More Americans worry about Chinese cyber-attacks, military power: Pew survey

BEIJING - Even as United States President Donald Trump prepares to press his Chinese counterpart Xi Jinping on reducing his country's trade deficit with China, significantly fewer Americans are bothered by the trade deficit, a study has found.

Instead, a growing number are worried about cyberattacks from China, and China as a military threat, said the survey by Pew Research Centre, a US think-tank devoted to analysing public attitudes.

The findings, released on Tuesday (April 4), come ahead of a summit at Mr Trump's Mar-a-Lago resort in Florida on Thursday and Friday between Mr Trump and Mr Xi.

Observers expect the meeting - the first between the two leaders - to set the tone for US-China relations for the next four years.

Mr Trump tempered expectations on outcomes for the summit and indicated he will focus on trade issues when he tweeted last Friday that the meeting "will be a very difficult one in that we can no longer have massive trade deficits".

But only 44 per cent now see the trade deficit as a serious issue, down from 61 per cent in 2012.

Likewise, fewer fear the loss of jobs to China and the large amount of US debt in Chinese hands.

In contrast, worries over potential cyberattacks from China have risen in the latest survey, with 55 per cent viewing it as a serious problem - a 5 per cent uptick from 2012.

A Pentagon report released in February named China and Russia as key antagonists able to launch successful attacks against US critical infrastructure. It said: "Barring major unforeseen breakthroughs in the cyber defence of US civilian critical infrastructure, the United States will not be able to prevent large-scale and potentially catastrophic cyber attacks by Russia or China."

Overall, Americans today tend to be more concerned about China's economic strength than its military prowess, though the number of Americans who see China as a military threat has grown from 28 to 36 per cent over the past five years.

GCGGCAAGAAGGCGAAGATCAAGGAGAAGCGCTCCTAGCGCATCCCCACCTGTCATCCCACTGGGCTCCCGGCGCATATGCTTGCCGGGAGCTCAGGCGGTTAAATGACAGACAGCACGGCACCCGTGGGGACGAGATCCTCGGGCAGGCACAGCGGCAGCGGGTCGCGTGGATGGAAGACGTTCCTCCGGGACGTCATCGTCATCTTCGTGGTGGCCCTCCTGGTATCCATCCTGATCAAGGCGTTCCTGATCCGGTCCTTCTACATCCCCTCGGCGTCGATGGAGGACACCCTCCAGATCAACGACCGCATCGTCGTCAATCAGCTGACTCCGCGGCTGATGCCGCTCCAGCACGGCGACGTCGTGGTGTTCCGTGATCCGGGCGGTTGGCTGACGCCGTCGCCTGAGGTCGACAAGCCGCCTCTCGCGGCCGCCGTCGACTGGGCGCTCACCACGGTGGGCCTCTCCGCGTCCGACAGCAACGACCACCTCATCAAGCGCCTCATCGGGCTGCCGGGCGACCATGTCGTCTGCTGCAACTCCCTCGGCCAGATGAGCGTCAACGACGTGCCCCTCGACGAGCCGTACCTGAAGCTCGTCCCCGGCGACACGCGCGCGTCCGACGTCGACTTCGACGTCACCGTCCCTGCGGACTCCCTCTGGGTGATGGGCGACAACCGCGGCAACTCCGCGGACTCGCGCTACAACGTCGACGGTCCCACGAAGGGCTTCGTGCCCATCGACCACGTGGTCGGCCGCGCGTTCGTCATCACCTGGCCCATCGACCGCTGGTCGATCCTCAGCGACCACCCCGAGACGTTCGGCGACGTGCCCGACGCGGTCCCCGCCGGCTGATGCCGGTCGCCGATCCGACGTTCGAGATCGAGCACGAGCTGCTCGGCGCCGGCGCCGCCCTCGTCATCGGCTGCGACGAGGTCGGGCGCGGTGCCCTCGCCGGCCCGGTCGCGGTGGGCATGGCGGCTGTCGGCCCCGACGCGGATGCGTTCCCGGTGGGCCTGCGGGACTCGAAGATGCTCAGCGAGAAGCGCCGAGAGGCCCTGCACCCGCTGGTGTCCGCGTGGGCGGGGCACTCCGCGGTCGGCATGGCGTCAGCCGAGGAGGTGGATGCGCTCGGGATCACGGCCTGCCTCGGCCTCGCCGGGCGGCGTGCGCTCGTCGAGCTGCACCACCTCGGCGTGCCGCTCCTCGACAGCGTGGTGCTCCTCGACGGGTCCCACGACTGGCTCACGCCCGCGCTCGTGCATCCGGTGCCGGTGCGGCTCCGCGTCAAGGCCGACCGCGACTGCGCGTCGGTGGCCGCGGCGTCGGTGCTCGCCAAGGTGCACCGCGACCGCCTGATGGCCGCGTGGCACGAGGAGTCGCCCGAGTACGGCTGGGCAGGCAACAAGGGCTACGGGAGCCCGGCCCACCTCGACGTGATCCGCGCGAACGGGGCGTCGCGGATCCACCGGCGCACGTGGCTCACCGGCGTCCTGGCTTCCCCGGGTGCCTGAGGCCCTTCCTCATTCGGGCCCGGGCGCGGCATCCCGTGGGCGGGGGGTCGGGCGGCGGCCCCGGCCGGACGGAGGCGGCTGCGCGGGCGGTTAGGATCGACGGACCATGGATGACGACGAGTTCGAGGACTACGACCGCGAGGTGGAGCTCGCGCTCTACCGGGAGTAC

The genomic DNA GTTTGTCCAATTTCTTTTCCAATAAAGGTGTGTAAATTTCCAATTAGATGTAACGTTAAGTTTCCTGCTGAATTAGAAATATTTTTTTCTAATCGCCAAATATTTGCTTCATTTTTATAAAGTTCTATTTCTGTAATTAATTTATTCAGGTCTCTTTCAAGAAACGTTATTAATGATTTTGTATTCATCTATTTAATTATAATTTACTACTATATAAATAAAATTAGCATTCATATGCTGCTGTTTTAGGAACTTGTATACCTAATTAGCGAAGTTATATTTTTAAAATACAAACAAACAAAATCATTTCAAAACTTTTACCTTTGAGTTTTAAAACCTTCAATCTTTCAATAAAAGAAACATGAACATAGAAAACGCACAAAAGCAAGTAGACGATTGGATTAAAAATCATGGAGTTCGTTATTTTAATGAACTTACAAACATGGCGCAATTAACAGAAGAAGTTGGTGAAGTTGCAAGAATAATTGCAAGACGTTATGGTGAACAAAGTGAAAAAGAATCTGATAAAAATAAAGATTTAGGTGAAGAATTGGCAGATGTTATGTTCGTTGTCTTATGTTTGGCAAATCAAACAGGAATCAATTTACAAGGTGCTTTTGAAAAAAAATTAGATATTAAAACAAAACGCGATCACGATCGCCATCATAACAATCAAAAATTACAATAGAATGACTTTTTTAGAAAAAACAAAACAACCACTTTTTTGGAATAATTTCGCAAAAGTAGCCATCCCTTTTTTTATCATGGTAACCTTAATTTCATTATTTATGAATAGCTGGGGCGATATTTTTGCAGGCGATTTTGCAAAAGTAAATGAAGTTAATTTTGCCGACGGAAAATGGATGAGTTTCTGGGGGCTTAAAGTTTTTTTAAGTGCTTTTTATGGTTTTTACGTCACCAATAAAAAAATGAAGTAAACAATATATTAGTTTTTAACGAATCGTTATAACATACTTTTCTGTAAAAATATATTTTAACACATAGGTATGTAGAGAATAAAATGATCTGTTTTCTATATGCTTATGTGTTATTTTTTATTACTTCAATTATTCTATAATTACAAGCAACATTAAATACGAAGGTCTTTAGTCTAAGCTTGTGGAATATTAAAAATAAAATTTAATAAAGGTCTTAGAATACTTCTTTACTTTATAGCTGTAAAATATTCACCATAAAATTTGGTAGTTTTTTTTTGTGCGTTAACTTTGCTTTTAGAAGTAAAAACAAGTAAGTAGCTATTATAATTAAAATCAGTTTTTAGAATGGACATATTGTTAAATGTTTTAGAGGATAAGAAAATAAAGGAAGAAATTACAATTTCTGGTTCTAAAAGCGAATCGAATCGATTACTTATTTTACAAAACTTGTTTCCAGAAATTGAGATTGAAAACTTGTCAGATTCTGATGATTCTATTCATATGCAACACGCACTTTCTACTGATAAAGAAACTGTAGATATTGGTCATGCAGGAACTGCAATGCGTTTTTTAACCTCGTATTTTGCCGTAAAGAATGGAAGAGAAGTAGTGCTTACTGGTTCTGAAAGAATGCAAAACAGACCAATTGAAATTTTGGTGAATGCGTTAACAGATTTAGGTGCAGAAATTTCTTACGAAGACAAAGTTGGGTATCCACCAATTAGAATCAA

Analysts said this growing perception can be attributed to the American media's coverage of China.

For instance, much has been written about perceived Chinese aggression in the South China Sea and East China Sea, said Peking University's School of International Studies dean Jia Qingguo.

Said Professor Jia: "These, and reports about Chinese military modernisation, are probably getting into the heads of the American public, so they get the impression that China is building up its military. It's a reality that China is a stronger military power now. But whether that becomes a threat or not depends on how you manage the relationship."

China's impact on the environment is another area which more Americans view as a serious problem today compared with Pew's last such survey in May 2015 before Mr Xi's visit to the White House then.

One bright spot from the survey of some 1,500 respondents was that the overall number of Americans who view China favourably has risen to a six-year high of 44 per cent, just below the 47 per cent who do not.

Democrats and the young are significantly more likely to express favourable views of China, compared with Republicans and the elderly.

"These shifts in views of China are taking place amid improving assessments of the US economy," said the report. About six in 10 polled saw the current US economic situation as either very or somewhat good compared with four in 10 in 2015.